Guest Post by Elmer Boutin
While I was in Las Vegas to attend the PubCon Web Marketing Conference, I had an opportunity to meet up with my friend Chance before the conference kicked off. Although we keep in touch, we hadn’t seen each other in a long time.
After the usual small talk, we got around to chatting about what we’re up to these days. When I mentioned to Chance I was in town for a web marketing conference, his eyes lit up. He asked something like, “How would a guy like me promote my business on line – other than just with a web site?” Good question, and one I was happy to answer.
Chance, in a nutshell, trains nightclub bouncers (or, more accurately, security personnel). His business is truly a “small business.” It’s just him. The training is not exactly what you might think, either. He doesn’t just train big, tough guys to bust heads. Use of force is actually a very small part of what he teaches. Most of the course actually involves helping his students understand applicable laws, learning how to write proper reports which will stand up in court, and, most importantly, giving customer service when dealing with, well, customers.
He told me that the vast majority of his business is through client referrals, which is great. What usually happens is a club manager will get word from his insurance company that the security staff needs training in order to continue liability coverage. The club manager contacts other managers and get a referral. They call Chance who comes in to do the training.
Usually, the manager or owner just looking for something to “pencil whip,” but Chance’s training is actually very informative and thorough. He says that on most occasions he teaches his class, during the first break many of the students, and the club managers who are paying the bill, stop and tell him the class wasn’t what they expected and they were very pleasantly surprised.
A Demonstration, Please
My advice to him was to demonstrate his expertise before he even starts the class. Why not take some of the surprise out of the first hour or so of training by demonstrating what he knows via web channels? That way, the people hiring him will know they are going to get great training before he evens shows up. He’s a very smart guy and has lots of great information. I suggested as part of his current web site redesign, that he add a blog to the site and write up some articles where he can show his chops.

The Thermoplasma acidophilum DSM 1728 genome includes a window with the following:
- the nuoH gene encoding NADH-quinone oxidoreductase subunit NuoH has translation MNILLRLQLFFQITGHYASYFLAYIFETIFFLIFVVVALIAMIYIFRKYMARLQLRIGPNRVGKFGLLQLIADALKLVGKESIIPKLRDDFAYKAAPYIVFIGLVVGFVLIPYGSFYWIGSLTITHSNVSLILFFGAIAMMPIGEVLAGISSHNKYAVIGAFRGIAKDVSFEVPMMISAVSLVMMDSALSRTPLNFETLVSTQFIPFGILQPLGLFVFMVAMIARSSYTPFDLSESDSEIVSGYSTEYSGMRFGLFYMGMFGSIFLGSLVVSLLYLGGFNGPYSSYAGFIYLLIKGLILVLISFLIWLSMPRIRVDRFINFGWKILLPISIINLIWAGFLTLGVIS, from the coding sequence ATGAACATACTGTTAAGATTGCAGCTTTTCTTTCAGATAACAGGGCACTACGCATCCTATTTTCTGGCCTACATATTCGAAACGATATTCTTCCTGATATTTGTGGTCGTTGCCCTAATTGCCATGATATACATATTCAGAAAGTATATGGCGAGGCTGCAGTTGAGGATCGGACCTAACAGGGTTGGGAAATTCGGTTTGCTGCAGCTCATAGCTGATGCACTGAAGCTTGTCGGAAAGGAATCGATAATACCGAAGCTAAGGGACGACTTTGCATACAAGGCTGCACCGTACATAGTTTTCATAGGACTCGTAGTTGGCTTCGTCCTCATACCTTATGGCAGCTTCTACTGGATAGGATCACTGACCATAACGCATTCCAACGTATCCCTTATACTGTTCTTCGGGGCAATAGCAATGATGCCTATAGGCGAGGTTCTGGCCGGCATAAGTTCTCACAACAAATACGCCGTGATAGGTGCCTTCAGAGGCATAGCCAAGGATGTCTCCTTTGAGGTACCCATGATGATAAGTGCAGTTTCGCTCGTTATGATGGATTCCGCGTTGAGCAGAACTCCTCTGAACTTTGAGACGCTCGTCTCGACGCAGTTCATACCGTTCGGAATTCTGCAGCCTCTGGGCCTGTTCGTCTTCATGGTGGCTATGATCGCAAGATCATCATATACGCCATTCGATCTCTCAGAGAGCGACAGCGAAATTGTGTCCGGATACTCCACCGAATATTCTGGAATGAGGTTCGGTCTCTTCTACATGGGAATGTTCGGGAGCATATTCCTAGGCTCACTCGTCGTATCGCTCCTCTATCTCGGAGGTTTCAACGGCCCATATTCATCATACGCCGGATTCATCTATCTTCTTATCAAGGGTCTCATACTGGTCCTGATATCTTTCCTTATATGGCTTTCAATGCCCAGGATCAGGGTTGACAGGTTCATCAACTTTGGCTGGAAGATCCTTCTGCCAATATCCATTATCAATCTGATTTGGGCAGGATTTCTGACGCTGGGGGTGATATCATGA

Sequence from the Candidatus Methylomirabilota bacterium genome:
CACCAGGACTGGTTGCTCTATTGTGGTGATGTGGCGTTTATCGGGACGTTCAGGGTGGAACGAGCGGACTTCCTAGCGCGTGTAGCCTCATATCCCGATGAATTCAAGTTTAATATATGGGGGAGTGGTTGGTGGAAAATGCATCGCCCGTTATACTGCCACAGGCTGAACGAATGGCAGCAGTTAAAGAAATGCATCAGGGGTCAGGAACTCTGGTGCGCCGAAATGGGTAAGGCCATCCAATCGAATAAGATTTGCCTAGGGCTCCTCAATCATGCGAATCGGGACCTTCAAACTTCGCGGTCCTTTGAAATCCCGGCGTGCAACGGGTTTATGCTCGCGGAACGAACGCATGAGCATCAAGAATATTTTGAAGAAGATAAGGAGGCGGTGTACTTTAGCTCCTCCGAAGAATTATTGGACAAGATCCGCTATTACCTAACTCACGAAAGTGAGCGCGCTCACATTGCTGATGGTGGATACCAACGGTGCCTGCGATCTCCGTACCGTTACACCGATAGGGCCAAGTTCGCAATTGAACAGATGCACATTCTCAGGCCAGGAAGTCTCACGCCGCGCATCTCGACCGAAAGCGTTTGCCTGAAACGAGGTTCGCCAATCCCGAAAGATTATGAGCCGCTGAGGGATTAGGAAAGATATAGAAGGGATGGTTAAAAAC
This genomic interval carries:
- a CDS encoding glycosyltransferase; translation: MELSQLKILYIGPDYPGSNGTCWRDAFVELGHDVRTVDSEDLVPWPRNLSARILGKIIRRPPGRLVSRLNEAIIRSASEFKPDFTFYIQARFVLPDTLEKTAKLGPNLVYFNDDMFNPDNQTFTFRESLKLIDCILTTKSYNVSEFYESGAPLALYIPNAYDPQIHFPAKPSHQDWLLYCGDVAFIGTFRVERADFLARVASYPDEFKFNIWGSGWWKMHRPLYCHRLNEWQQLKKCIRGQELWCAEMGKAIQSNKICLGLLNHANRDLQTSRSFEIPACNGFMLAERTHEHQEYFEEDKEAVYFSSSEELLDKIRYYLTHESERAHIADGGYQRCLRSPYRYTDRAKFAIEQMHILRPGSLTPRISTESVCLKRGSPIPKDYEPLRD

At that, his eyes glazed over a little. “Where am I going to get stuff to write about?” As we talked over the next couple of hours, he would relate a story to us about some of his experiences. “There you go. That’s a blog post,” I’d say.
He recommended to us that we not leave drinks unattended at clubs lest we fall victim to a criminal using “rufies” or GHB to spike our drinks and rob us. “That’s a blog post.”
That’s a Blog Post
He told us in is classes he teaches his trainees not to resort to getting physical when, often enough, you can verbally persuade an obnoxious drunk to leave the premises. “That’s a blog post.”
Even his story about how he got into the business in the first place would be a great story to put on the blog. The idea is that he relate information to show he knows what he’s talking about.
As we wrapped up our time together, I could see he was starting to get it. I added the recommendation that if he didn’t have time to write the blog (remember, he’s a one-man shop), he might consider dictating the content and paying someone to ghost write it for him. That would certainly save a lot of his very limited time. I also suggested he might want to have someone record some video of one of his training classes, from which he could edit out some good highlights and post on YouTube to help promote his training classes.
I gave him a link to my post on The Crossing of Marketing and IT called “Be That Expert” which discusses how the two brothers running Gun Dog Supply took their business through the roof by showing they were experts at what they did. Chance might not sell tangible items, but the concept is the same. The same idea can be applied to any business – even yours.
Elmer Boutin has been working in web marketing since 1997. He is currently Webmaster at Wilsonart International. You can catch more of his writing at http://www.crossingmarketingandit.com.
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[…] look when I tell them they can do it, too. I wrote two other versions of that story, one for small businesses and one for non-profits. In each case, how best to make themselves out to be the expert in their […]